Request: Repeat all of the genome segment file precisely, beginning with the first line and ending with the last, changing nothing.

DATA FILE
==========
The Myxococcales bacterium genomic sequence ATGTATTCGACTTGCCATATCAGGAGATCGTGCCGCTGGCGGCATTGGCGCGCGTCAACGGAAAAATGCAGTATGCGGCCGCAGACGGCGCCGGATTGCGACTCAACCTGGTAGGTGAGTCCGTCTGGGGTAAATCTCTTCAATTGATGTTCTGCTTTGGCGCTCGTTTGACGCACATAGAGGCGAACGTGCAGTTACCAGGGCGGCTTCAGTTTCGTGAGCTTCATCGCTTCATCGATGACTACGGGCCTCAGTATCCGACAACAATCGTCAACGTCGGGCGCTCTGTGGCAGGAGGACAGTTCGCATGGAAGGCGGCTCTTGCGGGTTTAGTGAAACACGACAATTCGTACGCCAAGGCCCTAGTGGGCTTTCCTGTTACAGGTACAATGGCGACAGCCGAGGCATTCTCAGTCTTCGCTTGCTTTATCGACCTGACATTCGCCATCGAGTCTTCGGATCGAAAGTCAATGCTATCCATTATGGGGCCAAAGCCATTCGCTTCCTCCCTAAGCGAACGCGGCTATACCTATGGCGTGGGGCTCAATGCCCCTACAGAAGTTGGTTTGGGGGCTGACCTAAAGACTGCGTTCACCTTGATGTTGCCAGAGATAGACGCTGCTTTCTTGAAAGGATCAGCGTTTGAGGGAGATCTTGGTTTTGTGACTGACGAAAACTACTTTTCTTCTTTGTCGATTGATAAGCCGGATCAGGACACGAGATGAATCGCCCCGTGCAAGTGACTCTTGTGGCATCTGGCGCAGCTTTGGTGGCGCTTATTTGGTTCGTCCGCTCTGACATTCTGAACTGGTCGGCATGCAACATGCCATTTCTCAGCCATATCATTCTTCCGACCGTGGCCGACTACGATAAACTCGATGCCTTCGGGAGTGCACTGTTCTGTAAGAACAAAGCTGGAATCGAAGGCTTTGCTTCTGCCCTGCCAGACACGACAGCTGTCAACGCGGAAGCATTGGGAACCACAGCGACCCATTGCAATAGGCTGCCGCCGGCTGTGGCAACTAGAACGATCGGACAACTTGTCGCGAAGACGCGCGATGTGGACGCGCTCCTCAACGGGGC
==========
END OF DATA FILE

The Myxococcales bacterium genomic sequence ATGTATTCGACTTGCCATATCAGGAGATCGTGCCGCTGGCGGCATTGGCGCGCGTCAACGGAAAAATGCAGTATGCGGCCGCAGACGGCGCCGGATTGCGACTCAACCTGGTAGGTGAGTCCGTCTGGGGTAAATCTCTTCAATTGATGTTCTGCTTTGGCGCTCGTTTGACGCACATAGAGGCGAACGTGCAGTTACCAGGGCGGCTTCAGTTTCGTGAGCTTCATCGCTTCATCGATGACTACGGGCCTCAGTATCCGACAACAATCGTCAACGTCGGGCGCTCTGTGGCAGGAGGACAGTTCGCATGGAAGGCGGCTCTTGCGGGTTTAGTGAAACACGACAATTCGTACGCCAAGGCCCTAGTGGGCTTTCCTGTTACAGGTACAATGGCGACAGCCGAGGCATTCTCAGTCTTCGCTTGCTTTATCGACCTGACATTCGCCATCGAGTCTTCGGATCGAAAGTCAATGCTATCCATTATGGGGCCAAAGCCATTCGCTTCCTCCCTAAGCGAACGCGGCTATACCTATGGCGTGGGGCTCAATGCCCCTACAGAAGTTGGTTTGGGGGCTGACCTAAAGACTGCGTTCACCTTGATGTTGCCAGAGATAGACGCTGCTTTCTTGAAAGGATCAGCGTTTGAGGGAGATCTTGGTTTTGTGACTGACGAAAACTACTTTTCTTCTTTGTCGATTGATAAGCCGGATCAGGACACGAGATGAATCGCCCCGTGCAAGTGACTCTTGTGGCATCTGGCGCAGCTTTGGTGGCGCTTATTTGGTTCGTCCGCTCTGACATTCTGAACTGGTCGGCATGCAACATGCCATTTCTCAGCCATATCATTCTTCCGACCGTGGCCGACTACGATAAACTCGATGCCTTCGGGAGTGCACTGTTCTGTAAGAACAAAGCTGGAATCGAAGGCTTTGCTTCTGCCCTGCCAGACACGACAGCTGTCAACGCGGAAGCATTGGGAACCACAGCGACCCATTGCAATAGGCTGCCGCCGGCTGTGGCAACTAGAACGATCGGACAACTTGTCGCGAAGACGCGCGATGTGGACGCGCTCCTCAACGGGGC